2. Materials and Method

The study protocol was approved by Ethical Committee of Jessenius Faculty of Medicine in Martin (No. EK 1034/2012). We included 174 newborns in our study. Mothers were divided in 67 active smokers and 107 non-smokers. This prospective study was realised from February 2012 to November 2013 in the Department of Obstetrics and Gynecology in University Hospital Martin, Slovakia. The group of non-smoking mothers never smoked actively and was never exposed to passive smoking.

All women subscribed the informed consent before being included in the study and they fulfilled the following criteria: 1) vaginal delivery, 2) no severe disease in personal history, 3) absence of arterial hypertension and diabetes in personal history, 4) no pregnancy complications, 5) intrauterine fetal growth restriction absence, 6) clear amniotic fluid withouth the presence of meconium, 7) gestational age from 37th to 42nd gestational week according to late menstruation period and first-trimester ultrasound examination, 8) the smoking pregnant women consumed cigarettes actively before and also during the pragnancy, 9) singleton gravidity, 10) compatible birth weight and gestational age.

A partial goal of our study was to compare subsequent parameters in the group of smokers and non-smokers: 1) maternal age, 2) the number of sponatneous abortions and GEU in anamnesis, 3) total number of gravidities and parity, 4) gestational age at delivery, 5) neonates’ birth weight and lenght, 6) the Apgar score in 1st, 5th and 10th minute after delivery, 7) the number of cigarettes daily smoked before the gravidity, 8) the number of cigarettes daily smoked during gravidity, 9) number of nicotine-abuse years.

After the spontaneous vaginal delivery cca 15 cm long segment of the umbilical cord was clemmed on two places ans subsequently cut before the newborn’s first inspirium. The umbilical blood was withdrawn from umbilical artery (UA) and umbilical vein (UV) for the assessment of laboratory parameters. The venous blood was withdrawn till the complete collaps of UV to avoid the possibillity of artifitial mixture of venous and arterial blood. We performed the punction of UA subsequently. The samples for the EPO level assessment from UV were transported in EDTA tubes to the laboratory of Clinics of Haemathology and Transfusiology of JLF UK in 30 minutes from withdrawal. The plasma has been separated by centrifugation for 15 minutes at 2100 rounds per minute (RPM) and stored at −80˚C. For the analysis diagnostic Quantikine® IVD® ELISA, Human Erythropoetin Immunoassay (USA & Canada R & D Systems, Inc.) set was used.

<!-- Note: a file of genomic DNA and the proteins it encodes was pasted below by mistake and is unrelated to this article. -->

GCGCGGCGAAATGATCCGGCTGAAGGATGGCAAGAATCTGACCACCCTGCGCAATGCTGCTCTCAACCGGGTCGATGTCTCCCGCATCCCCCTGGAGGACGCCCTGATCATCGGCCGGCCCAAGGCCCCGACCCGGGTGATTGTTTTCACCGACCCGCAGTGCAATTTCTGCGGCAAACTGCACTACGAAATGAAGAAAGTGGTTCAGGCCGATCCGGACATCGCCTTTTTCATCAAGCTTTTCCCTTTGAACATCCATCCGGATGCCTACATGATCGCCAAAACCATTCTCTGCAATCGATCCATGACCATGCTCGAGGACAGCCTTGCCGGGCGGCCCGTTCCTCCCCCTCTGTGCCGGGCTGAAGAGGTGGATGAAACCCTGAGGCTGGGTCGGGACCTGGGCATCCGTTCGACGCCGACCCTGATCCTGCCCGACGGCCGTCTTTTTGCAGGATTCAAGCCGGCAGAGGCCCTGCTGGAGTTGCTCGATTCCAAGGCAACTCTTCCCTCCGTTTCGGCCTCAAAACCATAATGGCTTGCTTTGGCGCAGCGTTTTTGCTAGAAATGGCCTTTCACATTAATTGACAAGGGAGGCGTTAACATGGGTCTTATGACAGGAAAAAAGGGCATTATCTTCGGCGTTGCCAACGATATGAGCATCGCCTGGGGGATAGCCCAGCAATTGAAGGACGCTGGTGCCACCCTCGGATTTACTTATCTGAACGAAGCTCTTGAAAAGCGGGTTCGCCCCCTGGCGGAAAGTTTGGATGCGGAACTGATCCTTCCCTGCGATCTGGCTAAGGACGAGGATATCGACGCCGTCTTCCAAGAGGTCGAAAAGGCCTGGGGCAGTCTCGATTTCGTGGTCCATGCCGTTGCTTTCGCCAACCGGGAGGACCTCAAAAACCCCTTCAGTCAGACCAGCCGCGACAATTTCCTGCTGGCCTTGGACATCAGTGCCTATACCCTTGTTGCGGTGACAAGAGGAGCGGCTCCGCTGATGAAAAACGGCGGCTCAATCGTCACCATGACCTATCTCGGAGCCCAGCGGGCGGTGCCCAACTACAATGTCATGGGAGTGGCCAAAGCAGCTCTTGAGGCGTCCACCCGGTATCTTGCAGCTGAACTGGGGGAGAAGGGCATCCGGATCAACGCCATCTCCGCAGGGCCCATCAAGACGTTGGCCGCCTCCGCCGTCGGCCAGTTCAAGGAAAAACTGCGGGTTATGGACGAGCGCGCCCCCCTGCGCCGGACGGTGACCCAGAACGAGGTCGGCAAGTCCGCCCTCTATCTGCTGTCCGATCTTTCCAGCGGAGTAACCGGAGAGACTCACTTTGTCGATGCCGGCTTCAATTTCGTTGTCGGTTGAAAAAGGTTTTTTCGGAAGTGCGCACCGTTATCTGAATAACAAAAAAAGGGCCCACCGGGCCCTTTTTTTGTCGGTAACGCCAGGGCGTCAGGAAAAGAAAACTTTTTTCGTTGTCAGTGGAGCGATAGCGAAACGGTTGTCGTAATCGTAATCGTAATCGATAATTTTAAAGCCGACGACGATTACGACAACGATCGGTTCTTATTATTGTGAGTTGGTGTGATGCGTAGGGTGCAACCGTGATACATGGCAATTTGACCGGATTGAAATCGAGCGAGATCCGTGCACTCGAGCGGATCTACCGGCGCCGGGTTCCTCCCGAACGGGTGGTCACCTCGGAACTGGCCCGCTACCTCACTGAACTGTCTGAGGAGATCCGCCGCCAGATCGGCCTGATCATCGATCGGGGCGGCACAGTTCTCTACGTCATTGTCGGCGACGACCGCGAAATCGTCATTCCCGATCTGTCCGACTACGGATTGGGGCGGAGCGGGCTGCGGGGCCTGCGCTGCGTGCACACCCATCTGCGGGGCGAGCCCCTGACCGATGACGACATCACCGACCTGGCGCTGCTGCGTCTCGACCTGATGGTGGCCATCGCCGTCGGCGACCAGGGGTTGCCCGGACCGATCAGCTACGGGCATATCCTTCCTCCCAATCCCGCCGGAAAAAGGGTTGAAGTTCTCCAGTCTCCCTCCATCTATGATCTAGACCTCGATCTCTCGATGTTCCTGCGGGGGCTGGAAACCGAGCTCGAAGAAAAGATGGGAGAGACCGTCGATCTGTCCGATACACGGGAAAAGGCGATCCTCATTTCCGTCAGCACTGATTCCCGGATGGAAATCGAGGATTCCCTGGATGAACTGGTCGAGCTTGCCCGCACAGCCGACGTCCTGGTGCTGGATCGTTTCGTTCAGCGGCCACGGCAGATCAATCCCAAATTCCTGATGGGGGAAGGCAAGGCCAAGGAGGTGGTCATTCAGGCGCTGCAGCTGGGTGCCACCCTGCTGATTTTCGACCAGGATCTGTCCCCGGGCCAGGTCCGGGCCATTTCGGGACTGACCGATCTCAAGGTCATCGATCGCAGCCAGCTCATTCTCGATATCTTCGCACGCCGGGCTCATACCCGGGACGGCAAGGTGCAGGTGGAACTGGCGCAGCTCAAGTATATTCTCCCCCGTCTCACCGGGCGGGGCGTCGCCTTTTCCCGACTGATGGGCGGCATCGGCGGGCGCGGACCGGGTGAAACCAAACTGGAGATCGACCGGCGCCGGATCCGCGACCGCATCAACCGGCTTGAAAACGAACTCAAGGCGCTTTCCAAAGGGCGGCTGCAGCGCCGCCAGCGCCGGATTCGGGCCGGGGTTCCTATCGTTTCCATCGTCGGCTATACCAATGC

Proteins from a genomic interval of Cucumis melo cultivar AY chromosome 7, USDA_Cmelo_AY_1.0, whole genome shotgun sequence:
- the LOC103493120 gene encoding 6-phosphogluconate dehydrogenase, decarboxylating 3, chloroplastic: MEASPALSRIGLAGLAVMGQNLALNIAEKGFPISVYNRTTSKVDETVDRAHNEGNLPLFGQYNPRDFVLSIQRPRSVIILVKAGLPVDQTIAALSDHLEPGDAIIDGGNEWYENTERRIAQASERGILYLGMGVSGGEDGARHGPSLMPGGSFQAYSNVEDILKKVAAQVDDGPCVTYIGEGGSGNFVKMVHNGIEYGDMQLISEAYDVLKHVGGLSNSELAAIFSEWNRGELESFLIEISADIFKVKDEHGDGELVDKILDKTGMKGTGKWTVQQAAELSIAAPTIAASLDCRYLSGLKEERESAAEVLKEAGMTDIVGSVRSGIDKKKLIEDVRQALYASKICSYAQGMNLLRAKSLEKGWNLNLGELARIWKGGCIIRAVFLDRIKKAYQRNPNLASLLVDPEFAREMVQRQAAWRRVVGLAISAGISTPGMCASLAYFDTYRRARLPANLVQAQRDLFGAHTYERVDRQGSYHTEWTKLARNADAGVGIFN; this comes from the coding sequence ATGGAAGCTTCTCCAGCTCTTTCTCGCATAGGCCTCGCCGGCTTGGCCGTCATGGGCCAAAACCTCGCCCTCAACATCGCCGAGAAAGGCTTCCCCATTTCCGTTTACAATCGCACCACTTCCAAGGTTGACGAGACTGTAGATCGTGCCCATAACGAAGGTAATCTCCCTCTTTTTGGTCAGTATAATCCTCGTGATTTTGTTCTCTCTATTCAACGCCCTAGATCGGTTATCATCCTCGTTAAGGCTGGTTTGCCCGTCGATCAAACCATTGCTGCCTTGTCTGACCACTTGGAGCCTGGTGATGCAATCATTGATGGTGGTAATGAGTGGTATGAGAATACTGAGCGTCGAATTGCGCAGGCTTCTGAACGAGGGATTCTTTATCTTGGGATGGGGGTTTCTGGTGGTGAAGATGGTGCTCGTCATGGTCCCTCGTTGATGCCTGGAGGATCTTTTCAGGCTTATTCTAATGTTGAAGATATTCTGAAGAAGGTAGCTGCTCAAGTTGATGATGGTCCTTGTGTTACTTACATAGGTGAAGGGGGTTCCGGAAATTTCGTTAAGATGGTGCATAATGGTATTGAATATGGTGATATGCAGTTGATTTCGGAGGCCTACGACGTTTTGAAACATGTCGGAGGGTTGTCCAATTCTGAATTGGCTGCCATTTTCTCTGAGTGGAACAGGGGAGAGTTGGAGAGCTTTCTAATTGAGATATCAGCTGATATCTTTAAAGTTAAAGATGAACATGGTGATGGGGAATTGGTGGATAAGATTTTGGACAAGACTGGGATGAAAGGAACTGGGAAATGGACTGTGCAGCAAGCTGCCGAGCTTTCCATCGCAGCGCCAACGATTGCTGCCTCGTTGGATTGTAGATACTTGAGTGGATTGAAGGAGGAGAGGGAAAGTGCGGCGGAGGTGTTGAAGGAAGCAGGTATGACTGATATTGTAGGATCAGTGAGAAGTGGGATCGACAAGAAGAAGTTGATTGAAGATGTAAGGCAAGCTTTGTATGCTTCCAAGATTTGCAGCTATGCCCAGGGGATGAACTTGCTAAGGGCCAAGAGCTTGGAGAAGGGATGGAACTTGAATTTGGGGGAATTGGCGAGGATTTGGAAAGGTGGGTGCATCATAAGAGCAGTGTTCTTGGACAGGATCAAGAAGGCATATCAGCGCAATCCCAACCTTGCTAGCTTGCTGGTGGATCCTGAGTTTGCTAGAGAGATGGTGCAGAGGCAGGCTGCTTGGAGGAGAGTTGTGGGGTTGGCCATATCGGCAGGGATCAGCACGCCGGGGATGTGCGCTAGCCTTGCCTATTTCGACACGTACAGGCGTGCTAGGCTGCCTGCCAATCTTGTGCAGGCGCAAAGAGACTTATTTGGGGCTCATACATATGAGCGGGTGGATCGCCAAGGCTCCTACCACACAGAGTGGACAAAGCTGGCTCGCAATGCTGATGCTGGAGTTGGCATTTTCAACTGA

For the EPO levels assessment all the reagences and samples were tempered for the room temperature (20˚C - 25˚C). We pipetted 100 µL of EPO assay diluent into every micro-titration hole. We added 100 µL of standard solution in 4 holes for the calibration curve preparation, one was used for control and the samples were pipetted in the residual holes. We have vibrated the micro-titration plate very softly for one minute after the incubation in darkness at room temperature for 2 hours ± 5 minutes. Subsequntly the content of every hole was sucked very thoroughly. We added 200 µL of EPO conjugate in every hole and incubated again under the same conditions (in darkness at room temperature for 2 hours ± 5 minutes). Then we have sucked every hole and performed the washing four times. The resting solution was removed after this procedure. 200 µL of substrate was added to every hole (the substrate was used maximally 15 minutes after the preparation), we have incubated the samples for 20 - 25 minutes at room temperature. After adding 100 µL of stop solution we subtrackted the optical density (OD) at 450 nm.

Other part of our research was to collect maternal venous blood from v. cubiti to assess the hemoglobine (Hb) and carboxyhemoglobine (COHb) levels. We evaluated also the values of pH, pO2, pCO2 and COHb in blood samples from UV and UA. We collected the blood into heparinized capillaries. Above mentioned parameters were analysed on Rapidlab® 1265, Siemens Healthcare Diagnostics, New York, USA.

All the results were statistically analysed using IBM® SPSS® Statistics 17 software. We compared the average values in smoking and non-smoking group using the student t-test and corellations were evaluated by regression analysis. The data were enregistered as average value ± standard deviation (SD). Statistically significant differences were defined as p < 0.05.

3. Results